A Severn landlord who agreed in court last month to correct health code violations at 30 properties he owns told a judge yesterday that many of the required repairs are "cosmetic" and that he can't afford to make them.
But Anne Arundel County District Judge Vincent A. Mulieri ordered Mohammad Zuberi and county Health Department attorneys to return to court this month with a list of repairs that both sides agree must be made. The judge then will review repairs still in dispute to determine whether county regulations require them.
Yesterday's hearing marked the latest clash between Zuberi and the Anne Arundel County Health Department, which sued him this year for health and safety violations at all of his properties on Arwell Court, one of the county's most crime-ridden streets. The case was settled last month, after Zuberi agreed to repair all but the vacant units by Oct. 7 or face fines.
Health inspectors spent much of last month compiling a list of what they said are all the violations in Zuberi's properties, which the county's attorneys presented to the court yesterday. Among the items are rotting wood, peeling paint, leaking pipes, electrical hazards and rodent infestations.
Yesterday, Zuberi contended that many of the items on the 87-page list do not violate the county code.
"There are parts that are not exactly health-related, that are not exactly a hazard to human life, and are an item for negotiation with the landlord," Zuberi told Mulieri.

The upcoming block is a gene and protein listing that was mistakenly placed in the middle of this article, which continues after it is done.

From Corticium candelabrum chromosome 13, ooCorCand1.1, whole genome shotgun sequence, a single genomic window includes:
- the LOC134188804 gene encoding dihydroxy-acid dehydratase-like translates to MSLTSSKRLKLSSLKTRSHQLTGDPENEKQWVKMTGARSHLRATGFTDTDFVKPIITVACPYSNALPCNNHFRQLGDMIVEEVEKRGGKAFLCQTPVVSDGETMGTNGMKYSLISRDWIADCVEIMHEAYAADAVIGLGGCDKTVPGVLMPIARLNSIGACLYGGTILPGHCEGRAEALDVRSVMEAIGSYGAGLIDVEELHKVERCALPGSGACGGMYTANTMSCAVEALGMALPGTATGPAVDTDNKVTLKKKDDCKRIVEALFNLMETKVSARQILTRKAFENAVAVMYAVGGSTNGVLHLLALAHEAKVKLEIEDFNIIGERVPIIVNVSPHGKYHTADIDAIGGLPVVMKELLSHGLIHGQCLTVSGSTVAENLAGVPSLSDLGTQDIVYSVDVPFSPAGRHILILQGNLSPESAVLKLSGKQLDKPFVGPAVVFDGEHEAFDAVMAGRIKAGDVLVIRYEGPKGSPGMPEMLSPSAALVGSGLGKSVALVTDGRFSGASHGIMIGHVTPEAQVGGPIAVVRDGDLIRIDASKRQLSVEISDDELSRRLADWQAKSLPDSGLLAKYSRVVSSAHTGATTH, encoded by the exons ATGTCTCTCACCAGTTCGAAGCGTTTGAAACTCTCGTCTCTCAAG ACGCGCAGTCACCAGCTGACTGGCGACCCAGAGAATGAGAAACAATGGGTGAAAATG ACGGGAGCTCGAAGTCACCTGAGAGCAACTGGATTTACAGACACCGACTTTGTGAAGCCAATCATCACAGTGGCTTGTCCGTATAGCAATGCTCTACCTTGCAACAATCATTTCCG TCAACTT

Zuberi, a Columbia resident, said such items include aging wood, air conditioners that don't work properly and nonfunctioning stove burners.
But Assistant County Attorney Howard Nicholson, who sat next to a health code binder as thick as three phone books, told the judge that the county's minimum standards are not a matter of debate.
"He has gone step-by-step and re-dissected the county code. He can't rewrite the county code," Nicholson said. "This is all about money - and not spending it to give people the housing they deserve under the minimum standard."
Zuberi also asked the judge if he could rent his vacant units without making repairs. Under the agreement signed last month, the Health Department agreed not to inspect Zuberi's vacant properties until he rented them. Because of the conditions in his properties, health officials said, 15 of the 30 are vacant. Zuberi said the vacancies are costing him $10,000 a month in rental income.
"It will be at my risk if I rent them to people and they get hurt," he told the judge.
Mulieri denied his request, telling Zuberi that the landlord needs to prove the properties comply with the code before renting them out again.
For Arwell Court residents and other property owners, yesterday's hearing was disheartening. They have long complained that rundown conditions at Zuberi's units contribute to crime and other problems in the neighborhood. They questioned why the judge gave Zuberi an extension to review the violations he'd already agreed to fix.
"Ain't no way in the world that a person can get that many chances," said Glenda Gathers, a community activist. "He's getting his way. That's what it looks like."
Health inspectors who spent the past month compiling the list said they plan to be back in court later this month, when they might be called as witnesses to discuss their reports.